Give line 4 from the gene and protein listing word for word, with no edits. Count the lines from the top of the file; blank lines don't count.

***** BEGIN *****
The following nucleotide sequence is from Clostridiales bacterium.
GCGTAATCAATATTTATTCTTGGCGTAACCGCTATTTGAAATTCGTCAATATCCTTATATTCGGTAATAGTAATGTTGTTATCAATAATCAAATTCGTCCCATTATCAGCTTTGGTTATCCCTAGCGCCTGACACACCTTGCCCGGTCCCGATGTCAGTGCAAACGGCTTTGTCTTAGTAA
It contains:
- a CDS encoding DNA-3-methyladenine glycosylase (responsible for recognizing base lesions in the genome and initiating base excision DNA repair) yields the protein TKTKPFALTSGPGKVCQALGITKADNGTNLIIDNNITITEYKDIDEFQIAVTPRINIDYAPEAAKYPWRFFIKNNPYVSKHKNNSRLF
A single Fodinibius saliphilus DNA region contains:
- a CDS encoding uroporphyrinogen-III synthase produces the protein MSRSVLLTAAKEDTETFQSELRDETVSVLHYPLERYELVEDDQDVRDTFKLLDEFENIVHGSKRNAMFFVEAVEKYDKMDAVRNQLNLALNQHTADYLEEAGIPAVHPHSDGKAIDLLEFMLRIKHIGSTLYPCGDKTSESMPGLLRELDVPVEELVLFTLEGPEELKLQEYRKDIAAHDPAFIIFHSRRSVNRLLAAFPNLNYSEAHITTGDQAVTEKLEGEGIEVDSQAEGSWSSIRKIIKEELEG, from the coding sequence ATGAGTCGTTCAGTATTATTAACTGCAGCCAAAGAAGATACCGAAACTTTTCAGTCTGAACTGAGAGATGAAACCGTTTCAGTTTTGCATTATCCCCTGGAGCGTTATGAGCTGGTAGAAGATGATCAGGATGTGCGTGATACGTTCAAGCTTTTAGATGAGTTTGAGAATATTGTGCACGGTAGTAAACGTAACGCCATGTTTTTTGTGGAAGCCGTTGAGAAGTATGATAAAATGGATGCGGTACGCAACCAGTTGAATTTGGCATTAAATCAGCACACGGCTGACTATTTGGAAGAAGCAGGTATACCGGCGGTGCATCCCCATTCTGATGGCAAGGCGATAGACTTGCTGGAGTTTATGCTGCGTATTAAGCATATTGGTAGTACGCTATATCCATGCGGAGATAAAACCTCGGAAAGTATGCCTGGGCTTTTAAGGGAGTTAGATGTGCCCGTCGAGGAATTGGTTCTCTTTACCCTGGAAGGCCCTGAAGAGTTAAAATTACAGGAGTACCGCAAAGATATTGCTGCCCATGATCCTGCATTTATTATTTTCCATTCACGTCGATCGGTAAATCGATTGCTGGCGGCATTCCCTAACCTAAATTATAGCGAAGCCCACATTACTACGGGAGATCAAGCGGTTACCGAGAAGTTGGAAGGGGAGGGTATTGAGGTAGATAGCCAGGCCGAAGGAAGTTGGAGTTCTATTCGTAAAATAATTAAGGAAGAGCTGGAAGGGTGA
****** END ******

- a CDS encoding DNA-3-methyladenine glycosylase (responsible for recognizing base lesions in the genome and initiating base excision DNA repair) yields the protein TKTKPFALTSGPGKVCQALGITKADNGTNLIIDNNITITEYKDIDEFQIAVTPRINIDYAPEAAKYPWRFFIKNNPYVSKHKNNSRLF